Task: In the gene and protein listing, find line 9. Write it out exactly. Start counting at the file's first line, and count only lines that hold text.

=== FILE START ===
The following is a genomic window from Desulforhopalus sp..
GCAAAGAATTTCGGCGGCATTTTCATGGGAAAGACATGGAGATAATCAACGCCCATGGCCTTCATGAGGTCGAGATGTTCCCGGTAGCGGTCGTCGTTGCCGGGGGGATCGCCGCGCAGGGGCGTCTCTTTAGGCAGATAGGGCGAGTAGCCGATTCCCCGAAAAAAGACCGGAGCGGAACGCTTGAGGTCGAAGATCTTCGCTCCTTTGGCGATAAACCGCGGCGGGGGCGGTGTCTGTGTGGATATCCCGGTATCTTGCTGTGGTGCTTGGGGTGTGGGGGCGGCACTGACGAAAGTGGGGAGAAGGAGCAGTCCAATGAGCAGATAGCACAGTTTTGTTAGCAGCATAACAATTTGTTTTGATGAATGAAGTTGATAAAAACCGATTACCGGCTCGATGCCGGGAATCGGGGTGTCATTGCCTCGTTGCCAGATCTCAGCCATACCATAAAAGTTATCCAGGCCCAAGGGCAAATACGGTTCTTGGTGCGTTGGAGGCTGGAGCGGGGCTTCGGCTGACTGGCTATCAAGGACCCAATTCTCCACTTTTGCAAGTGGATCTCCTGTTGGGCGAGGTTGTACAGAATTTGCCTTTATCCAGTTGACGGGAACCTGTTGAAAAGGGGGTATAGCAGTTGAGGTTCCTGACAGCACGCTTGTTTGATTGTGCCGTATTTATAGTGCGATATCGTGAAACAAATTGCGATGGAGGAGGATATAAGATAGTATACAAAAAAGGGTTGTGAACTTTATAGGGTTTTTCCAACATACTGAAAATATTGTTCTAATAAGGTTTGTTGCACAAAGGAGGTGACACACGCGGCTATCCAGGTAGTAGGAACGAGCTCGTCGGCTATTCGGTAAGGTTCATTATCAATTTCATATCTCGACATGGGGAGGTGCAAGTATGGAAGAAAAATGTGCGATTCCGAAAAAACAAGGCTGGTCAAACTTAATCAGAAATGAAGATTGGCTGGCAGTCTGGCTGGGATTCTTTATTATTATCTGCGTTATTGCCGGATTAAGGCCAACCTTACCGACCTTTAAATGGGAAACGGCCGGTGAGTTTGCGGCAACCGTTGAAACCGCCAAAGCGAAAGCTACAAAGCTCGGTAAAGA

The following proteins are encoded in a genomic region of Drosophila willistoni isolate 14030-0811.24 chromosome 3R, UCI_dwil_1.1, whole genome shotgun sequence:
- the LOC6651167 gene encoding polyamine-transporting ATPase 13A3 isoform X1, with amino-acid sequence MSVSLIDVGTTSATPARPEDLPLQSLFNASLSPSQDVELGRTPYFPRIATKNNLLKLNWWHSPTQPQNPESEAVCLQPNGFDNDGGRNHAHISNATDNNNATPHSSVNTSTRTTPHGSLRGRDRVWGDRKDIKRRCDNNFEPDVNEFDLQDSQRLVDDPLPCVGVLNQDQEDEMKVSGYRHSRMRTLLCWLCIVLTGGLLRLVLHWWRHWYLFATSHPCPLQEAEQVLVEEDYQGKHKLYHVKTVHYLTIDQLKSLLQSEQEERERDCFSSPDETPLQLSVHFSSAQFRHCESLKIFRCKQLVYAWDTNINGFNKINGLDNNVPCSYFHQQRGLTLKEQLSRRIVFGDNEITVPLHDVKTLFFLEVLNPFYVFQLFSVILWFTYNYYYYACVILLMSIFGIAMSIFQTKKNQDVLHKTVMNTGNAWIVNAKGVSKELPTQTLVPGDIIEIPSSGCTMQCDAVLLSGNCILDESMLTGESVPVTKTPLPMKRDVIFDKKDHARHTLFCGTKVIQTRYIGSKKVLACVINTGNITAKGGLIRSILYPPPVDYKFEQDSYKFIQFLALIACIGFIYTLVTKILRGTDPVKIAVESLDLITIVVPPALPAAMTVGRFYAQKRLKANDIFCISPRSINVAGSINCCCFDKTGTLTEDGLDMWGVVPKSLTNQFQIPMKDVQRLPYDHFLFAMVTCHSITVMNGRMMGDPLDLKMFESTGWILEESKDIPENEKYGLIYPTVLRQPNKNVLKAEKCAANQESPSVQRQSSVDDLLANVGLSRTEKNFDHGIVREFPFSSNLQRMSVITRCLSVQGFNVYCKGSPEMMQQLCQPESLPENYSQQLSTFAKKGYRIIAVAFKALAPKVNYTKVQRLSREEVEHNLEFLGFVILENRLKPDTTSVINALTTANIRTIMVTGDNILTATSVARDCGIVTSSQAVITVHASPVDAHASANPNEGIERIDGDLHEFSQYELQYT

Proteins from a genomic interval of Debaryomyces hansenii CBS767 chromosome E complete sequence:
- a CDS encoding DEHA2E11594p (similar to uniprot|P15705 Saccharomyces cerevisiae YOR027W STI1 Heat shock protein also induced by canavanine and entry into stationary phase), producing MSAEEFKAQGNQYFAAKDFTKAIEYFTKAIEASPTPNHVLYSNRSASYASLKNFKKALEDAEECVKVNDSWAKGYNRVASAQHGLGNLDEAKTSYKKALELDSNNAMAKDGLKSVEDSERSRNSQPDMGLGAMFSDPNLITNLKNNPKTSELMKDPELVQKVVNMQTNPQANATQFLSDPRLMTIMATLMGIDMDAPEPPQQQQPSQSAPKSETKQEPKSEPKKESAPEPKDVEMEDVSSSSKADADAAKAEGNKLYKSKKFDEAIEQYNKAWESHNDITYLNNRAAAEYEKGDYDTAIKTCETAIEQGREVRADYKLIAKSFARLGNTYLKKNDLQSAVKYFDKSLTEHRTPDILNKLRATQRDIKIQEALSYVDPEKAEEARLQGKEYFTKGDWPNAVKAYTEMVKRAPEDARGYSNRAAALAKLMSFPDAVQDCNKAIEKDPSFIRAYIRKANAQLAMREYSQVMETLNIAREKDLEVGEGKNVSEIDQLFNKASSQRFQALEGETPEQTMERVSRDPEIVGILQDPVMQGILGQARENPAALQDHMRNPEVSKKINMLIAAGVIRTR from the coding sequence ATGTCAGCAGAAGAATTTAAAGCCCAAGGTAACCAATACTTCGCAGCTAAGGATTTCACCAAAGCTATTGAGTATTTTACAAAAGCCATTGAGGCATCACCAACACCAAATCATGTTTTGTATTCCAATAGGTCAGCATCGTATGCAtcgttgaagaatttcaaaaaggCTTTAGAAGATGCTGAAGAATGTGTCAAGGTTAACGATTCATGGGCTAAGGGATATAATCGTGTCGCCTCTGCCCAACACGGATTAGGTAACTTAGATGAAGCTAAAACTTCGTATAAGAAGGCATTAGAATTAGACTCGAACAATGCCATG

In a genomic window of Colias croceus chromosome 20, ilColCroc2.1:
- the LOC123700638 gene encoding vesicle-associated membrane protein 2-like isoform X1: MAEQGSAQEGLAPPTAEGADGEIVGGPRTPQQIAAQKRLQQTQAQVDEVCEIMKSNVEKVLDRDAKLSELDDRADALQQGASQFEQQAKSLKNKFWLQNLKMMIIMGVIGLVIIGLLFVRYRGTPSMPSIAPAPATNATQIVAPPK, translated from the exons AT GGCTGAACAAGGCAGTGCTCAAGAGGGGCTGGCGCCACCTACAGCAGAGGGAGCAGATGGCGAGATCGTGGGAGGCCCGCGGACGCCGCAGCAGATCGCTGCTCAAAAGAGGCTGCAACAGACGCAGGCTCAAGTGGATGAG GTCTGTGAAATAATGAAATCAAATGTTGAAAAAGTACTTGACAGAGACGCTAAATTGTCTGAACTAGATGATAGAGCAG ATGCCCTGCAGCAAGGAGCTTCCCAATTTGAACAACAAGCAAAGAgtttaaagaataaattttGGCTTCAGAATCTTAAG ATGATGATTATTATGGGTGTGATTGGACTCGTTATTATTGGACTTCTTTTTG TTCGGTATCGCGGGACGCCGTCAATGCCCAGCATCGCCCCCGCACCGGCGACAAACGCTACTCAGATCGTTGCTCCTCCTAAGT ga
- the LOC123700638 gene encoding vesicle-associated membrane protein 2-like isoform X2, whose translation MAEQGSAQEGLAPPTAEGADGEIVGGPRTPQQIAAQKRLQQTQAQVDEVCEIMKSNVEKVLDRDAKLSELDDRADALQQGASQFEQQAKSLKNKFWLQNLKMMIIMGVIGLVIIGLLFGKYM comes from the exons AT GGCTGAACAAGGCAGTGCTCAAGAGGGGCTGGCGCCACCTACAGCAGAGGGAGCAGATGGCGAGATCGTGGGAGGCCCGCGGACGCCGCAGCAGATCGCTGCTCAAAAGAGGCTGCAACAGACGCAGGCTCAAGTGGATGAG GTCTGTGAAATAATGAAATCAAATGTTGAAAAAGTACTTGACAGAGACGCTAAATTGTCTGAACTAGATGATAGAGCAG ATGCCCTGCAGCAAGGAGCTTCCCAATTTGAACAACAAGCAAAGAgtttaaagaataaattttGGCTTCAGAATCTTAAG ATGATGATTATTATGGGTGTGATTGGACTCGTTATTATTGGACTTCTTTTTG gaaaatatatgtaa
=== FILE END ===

- the LOC123700638 gene encoding vesicle-associated membrane protein 2-like isoform X2, whose translation MAEQGSAQEGLAPPTAEGADGEIVGGPRTPQQIAAQKRLQQTQAQVDEVCEIMKSNVEKVLDRDAKLSELDDRADALQQGASQFEQQAKSLKNKFWLQNLKMMIIMGVIGLVIIGLLFGKYM comes from the exons AT GGCTGAACAAGGCAGTGCTCAAGAGGGGCTGGCGCCACCTACAGCAGAGGGAGCAGATGGCGAGATCGTGGGAGGCCCGCGGACGCCGCAGCAGATCGCTGCTCAAAAGAGGCTGCAACAGACGCAGGCTCAAGTGGATGAG GTCTGTGAAATAATGAAATCAAATGTTGAAAAAGTACTTGACAGAGACGCTAAATTGTCTGAACTAGATGATAGAGCAG ATGCCCTGCAGCAAGGAGCTTCCCAATTTGAACAACAAGCAAAGAgtttaaagaataaattttGGCTTCAGAATCTTAAG ATGATGATTATTATGGGTGTGATTGGACTCGTTATTATTGGACTTCTTTTTG gaaaatatatgtaa